Rightscorp Taps Indie Labels to Fuel New Wave of Piracy Settlement Action
After somehow managing to survive years of losses that pushed the company ever closer to bankruptcy, Rightscorp’s piracy settlement model suddenly underpinned recording industry lawsuits against ISPs in the United States. After joining the American Association of Independent Music (A2IM), Rightscorp hopes that the Indie sector will reinvigorate its fortunes.
By attaching settlement demands to DMCA notices sent to ISPs, Rightscorp hoped these would be forwarded intact to subscribers. Rather than demand large sums, Rightscorp requested a relatively small amount, typically around $20, an amount payable through a dedicated portal. Not all ISPs passed the notices on but, thanks to those that did, Rightscorp believed it had a strong base to build on.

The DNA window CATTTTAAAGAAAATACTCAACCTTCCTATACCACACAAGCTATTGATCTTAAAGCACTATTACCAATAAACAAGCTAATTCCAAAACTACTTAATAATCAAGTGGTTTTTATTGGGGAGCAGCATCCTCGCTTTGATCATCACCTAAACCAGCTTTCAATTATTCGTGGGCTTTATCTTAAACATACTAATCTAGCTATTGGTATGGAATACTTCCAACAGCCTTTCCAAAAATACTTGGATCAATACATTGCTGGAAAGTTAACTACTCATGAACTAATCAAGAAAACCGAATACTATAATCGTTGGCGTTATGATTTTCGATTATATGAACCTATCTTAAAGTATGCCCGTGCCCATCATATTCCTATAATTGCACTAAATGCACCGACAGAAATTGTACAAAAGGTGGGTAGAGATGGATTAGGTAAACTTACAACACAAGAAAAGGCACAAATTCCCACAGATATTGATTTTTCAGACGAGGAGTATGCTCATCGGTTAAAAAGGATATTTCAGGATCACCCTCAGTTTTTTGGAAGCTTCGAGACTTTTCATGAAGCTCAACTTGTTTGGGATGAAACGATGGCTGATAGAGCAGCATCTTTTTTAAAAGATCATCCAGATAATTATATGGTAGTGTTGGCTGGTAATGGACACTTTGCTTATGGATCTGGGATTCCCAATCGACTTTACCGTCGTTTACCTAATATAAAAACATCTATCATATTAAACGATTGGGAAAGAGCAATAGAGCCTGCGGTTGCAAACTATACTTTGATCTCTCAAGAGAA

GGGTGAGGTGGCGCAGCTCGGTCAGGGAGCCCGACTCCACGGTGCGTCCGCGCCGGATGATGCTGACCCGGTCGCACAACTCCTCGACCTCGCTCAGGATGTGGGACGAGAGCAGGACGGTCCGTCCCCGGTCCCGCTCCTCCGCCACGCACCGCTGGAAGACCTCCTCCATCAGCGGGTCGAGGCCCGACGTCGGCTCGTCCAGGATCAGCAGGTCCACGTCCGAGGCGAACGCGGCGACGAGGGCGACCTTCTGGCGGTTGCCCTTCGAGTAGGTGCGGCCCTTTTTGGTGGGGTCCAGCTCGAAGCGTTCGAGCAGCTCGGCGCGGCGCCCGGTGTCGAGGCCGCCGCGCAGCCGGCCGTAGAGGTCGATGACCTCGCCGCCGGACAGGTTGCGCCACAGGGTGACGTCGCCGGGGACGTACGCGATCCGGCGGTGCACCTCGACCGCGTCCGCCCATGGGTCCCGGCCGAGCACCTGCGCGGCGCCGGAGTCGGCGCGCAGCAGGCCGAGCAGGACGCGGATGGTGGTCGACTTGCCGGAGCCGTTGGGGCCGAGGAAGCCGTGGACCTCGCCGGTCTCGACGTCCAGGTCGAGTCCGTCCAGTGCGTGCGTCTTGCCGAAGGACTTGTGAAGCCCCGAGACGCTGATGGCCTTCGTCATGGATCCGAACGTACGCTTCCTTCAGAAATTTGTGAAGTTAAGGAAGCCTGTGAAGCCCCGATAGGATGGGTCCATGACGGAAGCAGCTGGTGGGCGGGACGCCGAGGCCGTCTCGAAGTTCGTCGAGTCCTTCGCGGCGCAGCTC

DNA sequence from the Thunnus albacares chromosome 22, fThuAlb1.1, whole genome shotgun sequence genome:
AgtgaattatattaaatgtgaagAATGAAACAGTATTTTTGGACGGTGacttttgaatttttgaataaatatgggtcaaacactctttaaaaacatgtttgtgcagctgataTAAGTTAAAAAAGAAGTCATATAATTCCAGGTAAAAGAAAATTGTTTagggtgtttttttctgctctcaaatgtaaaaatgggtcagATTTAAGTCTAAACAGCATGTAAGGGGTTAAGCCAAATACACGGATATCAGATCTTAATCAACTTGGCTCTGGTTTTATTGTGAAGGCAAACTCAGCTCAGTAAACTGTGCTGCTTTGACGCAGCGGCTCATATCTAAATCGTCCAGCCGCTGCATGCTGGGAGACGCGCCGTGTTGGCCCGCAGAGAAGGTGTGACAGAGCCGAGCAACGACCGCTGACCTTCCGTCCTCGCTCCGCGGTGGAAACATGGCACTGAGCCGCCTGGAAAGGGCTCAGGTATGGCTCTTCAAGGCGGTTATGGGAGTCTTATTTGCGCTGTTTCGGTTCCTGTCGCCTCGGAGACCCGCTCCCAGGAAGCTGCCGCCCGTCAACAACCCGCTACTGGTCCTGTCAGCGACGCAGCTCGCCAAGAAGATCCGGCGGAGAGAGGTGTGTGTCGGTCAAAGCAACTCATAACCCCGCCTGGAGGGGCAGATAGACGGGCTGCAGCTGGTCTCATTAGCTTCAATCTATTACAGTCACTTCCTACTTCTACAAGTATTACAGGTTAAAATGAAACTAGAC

Over the next few years, the plan to turn piracy into profit failed to meet its key objective. At the time, Rightscorp was a publicly listed company but was hemorrhaging money. In 2014, the company revealed a $2.2m loss for the previous year, $6.5m in losses since the company launched in 2011.
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